For history that predates the arrival of the first Dutch settlers who moored at the Cape of Good Hope in 1652, say by a couple of hundred thousand years, another new permanent exhibition has sprung within an hours drive of the city. Called “Maropeng” or “The Cradle of Mankind” it remains one of the world’s great fossil sites and is rightly listed as a “World Heritage Site”.

Looking like a massive ant hill, and surrounded by ominous orange signs telling visitors to “Beware of snakes” (surely not likely to scare off any Australian tourist), the tour main walk way is lined with human and animal fossil finds which lead into the main building. Here a ride through an underground lake takes one to a massive exhibition hall where the “history of mankind” is put on display including some of its most famous fossil finds.

If that’s not enough, there is also an opportunity to visit the nearby cavernous Sterkfontein caves, complete with dripping “stalactites” and “stalagmites”.

Soweto

A painted old power silo near Soweto

A painted old power silo near Soweto

No visit to Johannesburg can ever be called complete without a visit to the adjacent township of Soweto. Gone are the days when no one ventured near the township unless they lived there, it’s now a major tourist magnet (and with good reason) with numerous tour companies offering full day tours.

For about $90 you can spend an entire day with a Soweto resident as he takes you in air-conditioned mini-bus on a dazzling tour of the South Western Townships.

Putting aside its significance as the centre of the anti-apartheid struggle, the following tidbit should be enough to pique your interest in paying Soweto a visit.

6268519080_0efa4845fe_zAll tours of the township will take you down Vilikazi Street, a dusty street, lined with mostly small, compact houses and unique in this aspect – it is the only street in the world where two Nobel Peace Prize winners lived – the country’s greatest leader and former president, the late Nelson Mandela, winner of the prize in 1993  and the enigmatic, Desmond Tutu, the much-loved retired archbishop of Cape Town, who won the prize in 1984.

The tours include a walking tour through traditional African markets – complete with an African witch doctor who can give you a remedy for making anyone of the opposite sex swoon at your feet, outdoor butcheries and once illegal drinking taverns called “Shebeens” where you can sample South African curries and semolina pudding, commonly known as “pap”.

Those brave enough can try dried Mopani worms (similar to Wichita grubs) washed down with Amazi, the traditional African “sour” beer.

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The Hector Pieterson memorial in Soweto

You will also visit the site of the Soweto Uprising of 1976, when students protested against being forced to study in Afrikaans, and where Hector Pieterson a 13-year-old schoolboy was gunned down by police and whose dead body (famously photographed by Sam Nzima) became a symbol of the evils of apartheid.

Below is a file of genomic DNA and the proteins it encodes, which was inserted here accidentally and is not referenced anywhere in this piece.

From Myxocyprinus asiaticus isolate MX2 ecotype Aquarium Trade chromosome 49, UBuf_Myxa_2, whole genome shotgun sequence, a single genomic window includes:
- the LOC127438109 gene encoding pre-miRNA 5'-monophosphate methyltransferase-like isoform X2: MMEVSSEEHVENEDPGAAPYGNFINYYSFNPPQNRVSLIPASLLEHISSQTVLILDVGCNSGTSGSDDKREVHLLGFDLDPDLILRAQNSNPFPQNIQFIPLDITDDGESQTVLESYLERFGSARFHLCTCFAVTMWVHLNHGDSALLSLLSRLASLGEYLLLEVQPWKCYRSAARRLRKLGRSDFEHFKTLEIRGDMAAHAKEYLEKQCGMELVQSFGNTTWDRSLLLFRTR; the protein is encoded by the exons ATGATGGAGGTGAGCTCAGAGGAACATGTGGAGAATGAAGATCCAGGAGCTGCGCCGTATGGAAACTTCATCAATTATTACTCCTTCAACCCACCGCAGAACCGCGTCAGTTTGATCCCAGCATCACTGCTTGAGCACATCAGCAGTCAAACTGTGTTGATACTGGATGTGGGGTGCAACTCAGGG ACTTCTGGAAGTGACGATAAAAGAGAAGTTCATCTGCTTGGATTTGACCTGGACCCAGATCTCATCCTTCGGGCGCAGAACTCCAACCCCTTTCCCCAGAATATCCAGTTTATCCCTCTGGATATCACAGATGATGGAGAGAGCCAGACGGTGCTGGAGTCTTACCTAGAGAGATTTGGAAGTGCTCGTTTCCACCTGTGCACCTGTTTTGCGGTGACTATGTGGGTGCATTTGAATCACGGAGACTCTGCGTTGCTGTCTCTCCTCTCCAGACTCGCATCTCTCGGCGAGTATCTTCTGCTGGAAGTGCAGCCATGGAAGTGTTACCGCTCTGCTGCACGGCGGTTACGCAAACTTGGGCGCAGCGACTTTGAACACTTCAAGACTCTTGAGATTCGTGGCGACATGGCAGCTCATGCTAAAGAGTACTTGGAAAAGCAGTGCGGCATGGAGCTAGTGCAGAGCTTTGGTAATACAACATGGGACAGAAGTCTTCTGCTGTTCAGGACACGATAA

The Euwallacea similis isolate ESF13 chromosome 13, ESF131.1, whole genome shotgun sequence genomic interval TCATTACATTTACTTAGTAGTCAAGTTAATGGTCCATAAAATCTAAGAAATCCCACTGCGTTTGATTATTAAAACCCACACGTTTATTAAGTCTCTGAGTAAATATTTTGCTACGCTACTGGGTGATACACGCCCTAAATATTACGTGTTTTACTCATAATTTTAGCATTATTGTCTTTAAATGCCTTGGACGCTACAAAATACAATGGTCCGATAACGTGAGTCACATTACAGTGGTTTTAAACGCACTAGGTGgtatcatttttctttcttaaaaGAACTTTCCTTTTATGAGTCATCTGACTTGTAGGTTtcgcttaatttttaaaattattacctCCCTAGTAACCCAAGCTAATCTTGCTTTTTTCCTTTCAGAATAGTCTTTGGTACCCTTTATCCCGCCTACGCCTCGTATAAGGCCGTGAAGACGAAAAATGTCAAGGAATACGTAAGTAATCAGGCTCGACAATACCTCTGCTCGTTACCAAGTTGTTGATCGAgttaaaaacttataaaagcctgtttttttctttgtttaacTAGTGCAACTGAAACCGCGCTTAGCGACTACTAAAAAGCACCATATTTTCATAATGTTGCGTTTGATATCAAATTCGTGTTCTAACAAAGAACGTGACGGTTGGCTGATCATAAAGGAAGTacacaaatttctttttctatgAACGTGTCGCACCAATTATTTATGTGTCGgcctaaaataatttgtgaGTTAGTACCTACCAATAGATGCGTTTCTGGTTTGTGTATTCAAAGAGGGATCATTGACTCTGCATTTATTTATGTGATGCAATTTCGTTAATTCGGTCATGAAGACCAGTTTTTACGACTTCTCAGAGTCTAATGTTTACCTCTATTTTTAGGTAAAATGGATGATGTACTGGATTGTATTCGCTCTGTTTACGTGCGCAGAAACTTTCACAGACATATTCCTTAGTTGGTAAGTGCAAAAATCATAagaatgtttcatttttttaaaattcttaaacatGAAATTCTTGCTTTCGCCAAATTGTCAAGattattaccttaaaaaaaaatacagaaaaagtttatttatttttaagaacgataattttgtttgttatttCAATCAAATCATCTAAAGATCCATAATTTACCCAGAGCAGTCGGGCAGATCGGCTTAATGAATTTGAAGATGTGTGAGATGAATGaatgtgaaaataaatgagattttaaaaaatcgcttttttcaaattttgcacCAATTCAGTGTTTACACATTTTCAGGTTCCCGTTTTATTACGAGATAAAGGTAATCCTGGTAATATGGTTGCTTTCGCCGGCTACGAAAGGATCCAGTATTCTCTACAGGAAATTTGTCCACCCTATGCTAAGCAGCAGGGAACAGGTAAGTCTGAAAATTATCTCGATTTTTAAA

Multi-cultural shopping and dining

Not all the things touristy in nature in Johannesburg are about history.

Given that one Australian dollar buys you around Nine South African “Rands”, shopping in eGoli can be a real spending spree. The city is littered with mega-malls stocking the latest local and international brands. For those on the hunt for modern finery and expensive African crafts, the ultra-chick Sandton City Mall and Hyde Park Shopping centre in the city’s North are enormous palaces to consumerism, while for sheer ridiculousness, the Monte Casino resort is worth visiting. Besides housing an enormous array of slot machines (pokies) and poker tables, the shopping and eating mall is designed as a fully enclosed Italian village, complete with washing hanging on the line, fake pigeons and a twinkling ceiling, where it’s forever nighttime.

Fake Italian: inside gaudy Monte Casino

Fake Italian: inside gaudy Monte Casino

There are many adventures to be had in the City of Gold, all of which can be done relatively safely, provided you stick to basic rules like not walking down quiet streets alone at night, leaving your expensive jewellery at home and keeping gadgets out of sight.

Most importantly keep in mind that Johannesburg is a friendly, multi-cultural place filled with some of the loveliest, most hospitable and zany people you will ever meet.

So go on, next time you’re flying into Jo’burg – spend a few nights and explore!

I dare you!

Writing well really does pay according to a new survey

slide_272894_1944735_freeAs a journalist, there’s nothing more annoying than finding spelling mistakes or grammatical errors in your own work.

I confess that I always read my own stories first in the Australian Financial Review – the newspaper I write for – and feel gutted if there is a glaring error – spelling, punctation or grammar. Thankfully, it doesn’t happen to often.

Writers hold their own written work in high esteem, as they should, as it represents their personal brand.

Errors make you look stupid and can be downright embarrassing – or very funny if it’s not your own work.